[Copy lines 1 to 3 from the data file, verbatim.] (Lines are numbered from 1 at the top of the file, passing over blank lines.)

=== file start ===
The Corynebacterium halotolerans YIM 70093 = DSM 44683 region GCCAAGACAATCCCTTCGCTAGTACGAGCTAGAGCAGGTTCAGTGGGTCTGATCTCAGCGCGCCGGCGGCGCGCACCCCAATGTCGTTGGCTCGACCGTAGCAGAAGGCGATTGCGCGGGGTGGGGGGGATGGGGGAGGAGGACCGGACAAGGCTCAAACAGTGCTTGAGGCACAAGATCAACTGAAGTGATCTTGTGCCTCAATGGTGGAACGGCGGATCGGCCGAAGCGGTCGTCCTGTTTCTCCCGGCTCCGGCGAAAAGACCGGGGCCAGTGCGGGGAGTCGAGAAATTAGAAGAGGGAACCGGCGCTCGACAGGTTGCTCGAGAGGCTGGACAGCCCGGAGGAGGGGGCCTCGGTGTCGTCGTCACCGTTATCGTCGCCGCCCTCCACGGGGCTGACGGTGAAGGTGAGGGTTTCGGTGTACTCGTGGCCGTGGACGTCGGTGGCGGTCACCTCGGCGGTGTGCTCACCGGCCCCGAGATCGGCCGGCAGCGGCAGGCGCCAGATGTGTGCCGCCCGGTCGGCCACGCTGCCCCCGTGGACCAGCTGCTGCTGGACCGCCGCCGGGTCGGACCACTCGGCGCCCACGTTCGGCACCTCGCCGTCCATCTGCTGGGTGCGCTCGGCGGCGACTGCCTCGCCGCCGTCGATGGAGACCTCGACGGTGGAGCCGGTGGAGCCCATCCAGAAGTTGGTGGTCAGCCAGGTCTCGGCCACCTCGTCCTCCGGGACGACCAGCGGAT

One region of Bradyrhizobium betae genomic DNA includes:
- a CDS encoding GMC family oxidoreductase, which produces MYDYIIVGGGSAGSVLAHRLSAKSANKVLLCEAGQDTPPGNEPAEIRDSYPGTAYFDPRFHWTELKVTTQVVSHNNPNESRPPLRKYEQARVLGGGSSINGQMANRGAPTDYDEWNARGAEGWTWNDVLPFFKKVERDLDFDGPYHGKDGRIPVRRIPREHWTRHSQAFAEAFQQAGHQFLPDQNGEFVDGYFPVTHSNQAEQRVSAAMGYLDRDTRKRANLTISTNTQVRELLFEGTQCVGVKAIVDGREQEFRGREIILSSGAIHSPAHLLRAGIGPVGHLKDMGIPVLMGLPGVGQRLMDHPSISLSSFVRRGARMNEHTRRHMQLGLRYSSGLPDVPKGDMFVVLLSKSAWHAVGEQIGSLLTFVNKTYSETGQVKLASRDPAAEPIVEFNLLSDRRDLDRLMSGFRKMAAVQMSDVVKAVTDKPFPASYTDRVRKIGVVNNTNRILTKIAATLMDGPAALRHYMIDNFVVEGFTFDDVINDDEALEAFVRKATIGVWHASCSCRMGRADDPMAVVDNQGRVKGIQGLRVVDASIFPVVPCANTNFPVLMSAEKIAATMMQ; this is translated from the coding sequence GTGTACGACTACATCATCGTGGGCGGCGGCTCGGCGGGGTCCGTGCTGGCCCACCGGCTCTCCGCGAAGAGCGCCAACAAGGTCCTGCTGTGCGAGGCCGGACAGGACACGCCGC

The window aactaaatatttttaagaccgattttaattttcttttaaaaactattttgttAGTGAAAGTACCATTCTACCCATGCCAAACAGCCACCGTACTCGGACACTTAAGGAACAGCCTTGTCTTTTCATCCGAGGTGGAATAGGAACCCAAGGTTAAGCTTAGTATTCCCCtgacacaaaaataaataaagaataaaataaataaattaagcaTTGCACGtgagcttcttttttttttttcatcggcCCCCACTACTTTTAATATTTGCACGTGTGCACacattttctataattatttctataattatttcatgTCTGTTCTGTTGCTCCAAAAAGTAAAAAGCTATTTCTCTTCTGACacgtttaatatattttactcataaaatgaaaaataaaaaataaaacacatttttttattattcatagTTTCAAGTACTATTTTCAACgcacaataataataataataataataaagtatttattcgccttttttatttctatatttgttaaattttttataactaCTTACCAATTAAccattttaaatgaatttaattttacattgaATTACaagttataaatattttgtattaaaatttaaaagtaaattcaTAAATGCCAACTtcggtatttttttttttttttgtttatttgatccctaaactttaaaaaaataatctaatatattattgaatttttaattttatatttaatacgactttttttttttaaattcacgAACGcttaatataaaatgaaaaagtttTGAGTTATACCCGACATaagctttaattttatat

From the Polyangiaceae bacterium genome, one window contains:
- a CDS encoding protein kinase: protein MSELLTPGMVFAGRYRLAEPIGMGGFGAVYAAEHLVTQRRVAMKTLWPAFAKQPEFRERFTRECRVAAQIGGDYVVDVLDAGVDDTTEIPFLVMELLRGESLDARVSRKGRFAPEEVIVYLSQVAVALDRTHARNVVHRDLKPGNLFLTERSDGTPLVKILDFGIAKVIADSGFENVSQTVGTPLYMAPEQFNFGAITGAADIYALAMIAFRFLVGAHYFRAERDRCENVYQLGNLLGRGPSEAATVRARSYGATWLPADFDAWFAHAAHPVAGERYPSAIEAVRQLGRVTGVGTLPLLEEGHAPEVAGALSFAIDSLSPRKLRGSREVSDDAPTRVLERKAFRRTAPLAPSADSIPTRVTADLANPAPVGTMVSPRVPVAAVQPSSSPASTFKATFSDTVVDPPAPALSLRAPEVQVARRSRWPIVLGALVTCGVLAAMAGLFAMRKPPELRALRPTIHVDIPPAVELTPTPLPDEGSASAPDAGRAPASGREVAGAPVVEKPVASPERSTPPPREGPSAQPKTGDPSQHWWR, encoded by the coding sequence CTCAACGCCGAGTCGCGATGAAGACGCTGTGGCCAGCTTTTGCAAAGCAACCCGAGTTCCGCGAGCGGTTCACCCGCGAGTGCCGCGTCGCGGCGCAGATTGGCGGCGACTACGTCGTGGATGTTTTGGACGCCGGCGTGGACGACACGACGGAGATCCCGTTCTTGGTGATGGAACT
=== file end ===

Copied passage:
The Corynebacterium halotolerans YIM 70093 = DSM 44683 region GCCAAGACAATCCCTTCGCTAGTACGAGCTAGAGCAGGTTCAGTGGGTCTGATCTCAGCGCGCCGGCGGCGCGCACCCCAATGTCGTTGGCTCGACCGTAGCAGAAGGCGATTGCGCGGGGTGGGGGGGATGGGGGAGGAGGACCGGACAAGGCTCAAACAGTGCTTGAGGCACAAGATCAACTGAAGTGATCTTGTGCCTCAATGGTGGAACGGCGGATCGGCCGAAGCGGTCGTCCTGTTTCTCCCGGCTCCGGCGAAAAGACCGGGGCCAGTGCGGGGAGTCGAGAAATTAGAAGAGGGAACCGGCGCTCGACAGGTTGCTCGAGAGGCTGGACAGCCCGGAGGAGGGGGCCTCGGTGTCGTCGTCACCGTTATCGTCGCCGCCCTCCACGGGGCTGACGGTGAAGGTGAGGGTTTCGGTGTACTCGTGGCCGTGGACGTCGGTGGCGGTCACCTCGGCGGTGTGCTCACCGGCCCCGAGATCGGCCGGCAGCGGCAGGCGCCAGATGTGTGCCGCCCGGTCGGCCACGCTGCCCCCGTGGACCAGCTGCTGCTGGACCGCCGCCGGGTCGGACCACTCGGCGCCCACGTTCGGCACCTCGCCGTCCATCTGCTGGGTGCGCTCGGCGGCGACTGCCTCGCCGCCGTCGATGGAGACCTCGACGGTGGAGCCGGTGGAGCCCATCCAGAAGTTGGTGGTCAGCCAGGTCTCGGCCACCTCGTCCTCCGGGACGACCAGCGGAT

One region of Bradyrhizobium betae genomic DNA includes:
- a CDS encoding GMC family oxidoreductase, which produces MYDYIIVGGGSAGSVLAHRLSAKSANKVLLCEAGQDTPPGNEPAEIRDSYPGTAYFDPRFHWTELKVTTQVVSHNNPNESRPPLRKYEQARVLGGGSSINGQMANRGAPTDYDEWNARGAEGWTWNDVLPFFKKVERDLDFDGPYHGKDGRIPVRRIPREHWTRHSQAFAEAFQQAGHQFLPDQNGEFVDGYFPVTHSNQAEQRVSAAMGYLDRDTRKRANLTISTNTQVRELLFEGTQCVGVKAIVDGREQEFRGREIILSSGAIHSPAHLLRAGIGPVGHLKDMGIPVLMGLPGVGQRLMDHPSISLSSFVRRGARMNEHTRRHMQLGLRYSSGLPDVPKGDMFVVLLSKSAWHAVGEQIGSLLTFVNKTYSETGQVKLASRDPAAEPIVEFNLLSDRRDLDRLMSGFRKMAAVQMSDVVKAVTDKPFPASYTDRVRKIGVVNNTNRILTKIAATLMDGPAALRHYMIDNFVVEGFTFDDVINDDEALEAFVRKATIGVWHASCSCRMGRADDPMAVVDNQGRVKGIQGLRVVDASIFPVVPCANTNFPVLMSAEKIAATMMQ; this is translated from the coding sequence GTGTACGACTACATCATCGTGGGCGGCGGCTCGGCGGGGTCCGTGCTGGCCCACCGGCTCTCCGCGAAGAGCGCCAACAAGGTCCTGCTGTGCGAGGCCGGACAGGACACGCCGC